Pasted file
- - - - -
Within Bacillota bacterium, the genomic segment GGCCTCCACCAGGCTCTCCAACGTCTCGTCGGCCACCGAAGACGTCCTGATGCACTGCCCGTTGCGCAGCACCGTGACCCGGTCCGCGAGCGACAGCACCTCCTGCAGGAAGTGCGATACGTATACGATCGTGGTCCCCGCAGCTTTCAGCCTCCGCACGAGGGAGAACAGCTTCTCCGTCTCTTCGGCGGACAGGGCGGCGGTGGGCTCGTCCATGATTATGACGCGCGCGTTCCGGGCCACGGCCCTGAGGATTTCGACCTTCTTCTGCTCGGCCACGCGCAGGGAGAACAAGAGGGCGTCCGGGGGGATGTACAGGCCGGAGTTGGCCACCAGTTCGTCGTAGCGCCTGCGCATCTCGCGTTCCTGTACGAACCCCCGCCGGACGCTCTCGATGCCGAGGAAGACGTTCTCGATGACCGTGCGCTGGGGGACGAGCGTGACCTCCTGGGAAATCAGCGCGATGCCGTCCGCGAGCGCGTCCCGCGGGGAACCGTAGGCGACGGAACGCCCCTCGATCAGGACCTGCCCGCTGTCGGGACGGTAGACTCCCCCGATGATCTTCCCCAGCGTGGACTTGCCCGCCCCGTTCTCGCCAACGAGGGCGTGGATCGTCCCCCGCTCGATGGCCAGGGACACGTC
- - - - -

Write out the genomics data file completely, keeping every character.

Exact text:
Within Bacillota bacterium, the genomic segment GGCCTCCACCAGGCTCTCCAACGTCTCGTCGGCCACCGAAGACGTCCTGATGCACTGCCCGTTGCGCAGCACCGTGACCCGGTCCGCGAGCGACAGCACCTCCTGCAGGAAGTGCGATACGTATACGATCGTGGTCCCCGCAGCTTTCAGCCTCCGCACGAGGGAGAACAGCTTCTCCGTCTCTTCGGCGGACAGGGCGGCGGTGGGCTCGTCCATGATTATGACGCGCGCGTTCCGGGCCACGGCCCTGAGGATTTCGACCTTCTTCTGCTCGGCCACGCGCAGGGAGAACAAGAGGGCGTCCGGGGGGATGTACAGGCCGGAGTTGGCCACCAGTTCGTCGTAGCGCCTGCGCATCTCGCGTTCCTGTACGAACCCCCGCCGGACGCTCTCGATGCCGAGGAAGACGTTCTCGATGACCGTGCGCTGGGGGACGAGCGTGACCTCCTGGGAAATCAGCGCGATGCCGTCCGCGAGCGCGTCCCGCGGGGAACCGTAGGCGACGGAACGCCCCTCGATCAGGACCTGCCCGCTGTCGGGACGGTAGACTCCCCCGATGATCTTCCCCAGCGTGGACTTGCCCGCCCCGTTCTCGCCAACGAGGGCGTGGATCGTCCCCCGCTCGATGGCCAGGGACACGTC